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Last updated in April 2018

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Germany and Colombia have long enjoyed friendly and increasingly close relations. German businesses, scientific and academic exchange, cultural institutions and development cooperation all play a part in fostering closer ties between the two countries.
The bilateral exchange of visits is intensive. Germany’s then Foreign Minister Frank-Walter Steinmeier last visited Colombia in January 2017, while Colombian President Juan Manuel Santos paid a visit to Germany in November 2014. Since April 2015, Tom Koenigs has been serving as Envoy of the Foreign Minister to the Colombian Peace Process. 

Economy and development cooperation

Germany is Colombia’s largest trading partner in the European Union, with bilateral trade reaching 3.2 billion euros in 2015. 

A number of major German companies have their own production facilities in Colombia.
The most important economic and development cooperation agreements in place between Colombia and Germany are:

  • trade agreement of 9 November 1957
  • capital protection agreement of 8 April 1962
  • various Financial Cooperation agreements since 1965
  • Agreement on the Avoidance of Double Taxation on Profits Derived from the Operation of Ships and Aircraft of 10 September 1968
  • air transport agreement of 25 November 1968
  • Basic Agreement regarding Technical Cooperation of 26 May 1998
  • Basic Agreement regarding Financial Cooperation of 12 July 2012

German development cooperation, which is held in high regard by the Colombian Government, focuses on peace development and crisis prevention as well as the protection of the environment and resources. A third priority area, sustainable economic development, was added in 2012. There are plans to expand cooperation in this area in the coming years. Germany is among the countries that have actively supported the peace process with the FARC from the very beginning. This support has taken the form of various technical cooperation measures as well as sector budget funding for peace development – the first of its kind in the world – which provides assistance at both national and regional levels. Bilateral development cooperation includes the provision of subsidies and technical cooperation as well as development loans to finance investments in areas such as renewable energy and water and sanitation. At the intergovernmental negotiations held in September 2016, Germany pledged 252 million euros in assistance. Besides the Federal Ministry for Economic Cooperation and Development, the Federal Ministry for the Environment, Nature Conservation, Building and Nuclear Safety is engaged in environmental and climate protection projects in Colombia. Colombia is a priority country of Germany’s International Climate Initiative.
Another essential element of German development cooperation with Colombia is the very extensive engagement of civil society organisations which receive public funding, ranging from churches, non-governmental organisations and political foundations to organisations that award scholarships and facilitate the secondment of experts. These organisations make a particularly important contribution to strengthening civil society peace work in Colombia.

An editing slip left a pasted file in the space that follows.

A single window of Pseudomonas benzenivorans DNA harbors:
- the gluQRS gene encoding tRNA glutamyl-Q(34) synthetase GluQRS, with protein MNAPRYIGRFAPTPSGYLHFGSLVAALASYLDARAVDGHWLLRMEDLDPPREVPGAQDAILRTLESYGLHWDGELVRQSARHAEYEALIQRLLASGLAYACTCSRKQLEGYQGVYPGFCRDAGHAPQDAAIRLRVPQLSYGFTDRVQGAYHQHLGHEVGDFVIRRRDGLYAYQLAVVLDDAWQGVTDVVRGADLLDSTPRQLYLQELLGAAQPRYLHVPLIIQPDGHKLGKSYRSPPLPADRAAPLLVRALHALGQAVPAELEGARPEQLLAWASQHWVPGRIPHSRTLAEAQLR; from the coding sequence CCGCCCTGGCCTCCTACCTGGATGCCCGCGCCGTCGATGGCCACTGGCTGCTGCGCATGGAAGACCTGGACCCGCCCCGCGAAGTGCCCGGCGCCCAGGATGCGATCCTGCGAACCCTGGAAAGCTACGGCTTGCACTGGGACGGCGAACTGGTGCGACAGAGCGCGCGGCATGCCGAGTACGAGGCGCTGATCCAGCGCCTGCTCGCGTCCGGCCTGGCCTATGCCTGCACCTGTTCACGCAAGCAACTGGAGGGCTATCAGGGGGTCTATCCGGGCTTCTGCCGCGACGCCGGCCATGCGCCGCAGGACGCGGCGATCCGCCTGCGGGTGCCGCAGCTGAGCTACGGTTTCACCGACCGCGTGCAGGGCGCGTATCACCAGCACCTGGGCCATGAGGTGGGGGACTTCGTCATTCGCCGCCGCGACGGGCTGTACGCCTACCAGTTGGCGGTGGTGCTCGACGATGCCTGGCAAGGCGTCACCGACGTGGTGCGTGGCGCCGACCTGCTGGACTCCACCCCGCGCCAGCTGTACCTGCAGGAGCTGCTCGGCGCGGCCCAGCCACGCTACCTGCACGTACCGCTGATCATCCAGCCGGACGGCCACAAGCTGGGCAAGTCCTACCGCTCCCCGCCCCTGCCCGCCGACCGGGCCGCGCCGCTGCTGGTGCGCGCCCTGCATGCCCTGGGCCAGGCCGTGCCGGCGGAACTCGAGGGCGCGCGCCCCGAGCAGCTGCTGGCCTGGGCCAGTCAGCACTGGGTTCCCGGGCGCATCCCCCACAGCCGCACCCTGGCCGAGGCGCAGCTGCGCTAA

Education and culture

Academic relations are close, as demonstrated by the approximately 3000 Colombians studying at German universities as well as by university partnerships, by exchanges of researchers and lecturers and by cooperation under scholarship programmes. The German Academic Exchange Service (DAAD) runs its own Information Centre in Bogotá and has lectors in Cali and Medellín, a long-term lecturer in Barranquilla as well as four German language assistants working in the country. There are a growing number of German academics and researchers working at universities and research institutions in Colombia.
The main pillars of academic relations are the Centre of Excellence in Marine Sciences (CEMarin) in Santa Marta, which was officially opened in October 2010, and the German-Colombian Peace Institute (CAPAZ), whose official inaugural event was held on 13 January 2017 in the presence of Germany’s then Foreign Minister Frank-Walter Steinmeier and his Colombian counterpart María Ángela Holguín. In cooperation with two Colombian universities and Colombia’s Administrative Department of Science, Technology and Innovation (COLCIENCIAS), the Max Planck Society is setting up research groups on tropical diseases and the sustainable use of biodiversity. The priority areas of bilateral cooperation include biodiversity, biotechnology and bioeconomy as well as marine and health research. Germany is also providing support in the area of vocational training. The German Schools in Barranquilla, Bogotá, Cali and Medellín have been awarded the title Certified School of Excellence Abroad and enjoy an excellent reputation. Another six PASCH schools in Bogotá, Medellín and Barranquilla offer enhanced German instruction. 
The Goethe-Institut offers an extensive cultural programme and numerous language courses. The cultural societies in Cartagena, Cali, Medellín and Bucaramanga bring German culture and the German language to Colombia’s provinces. 

Disclaimer:

This text is intended as a source of basic information. It is regularly updated. No liability can be accepted for the accuracy or completeness of its contents.

Additional content

Colombia is a partner country of German development cooperation. For more information please visit the website of the Federal Ministry for Economic Cooperation and Development

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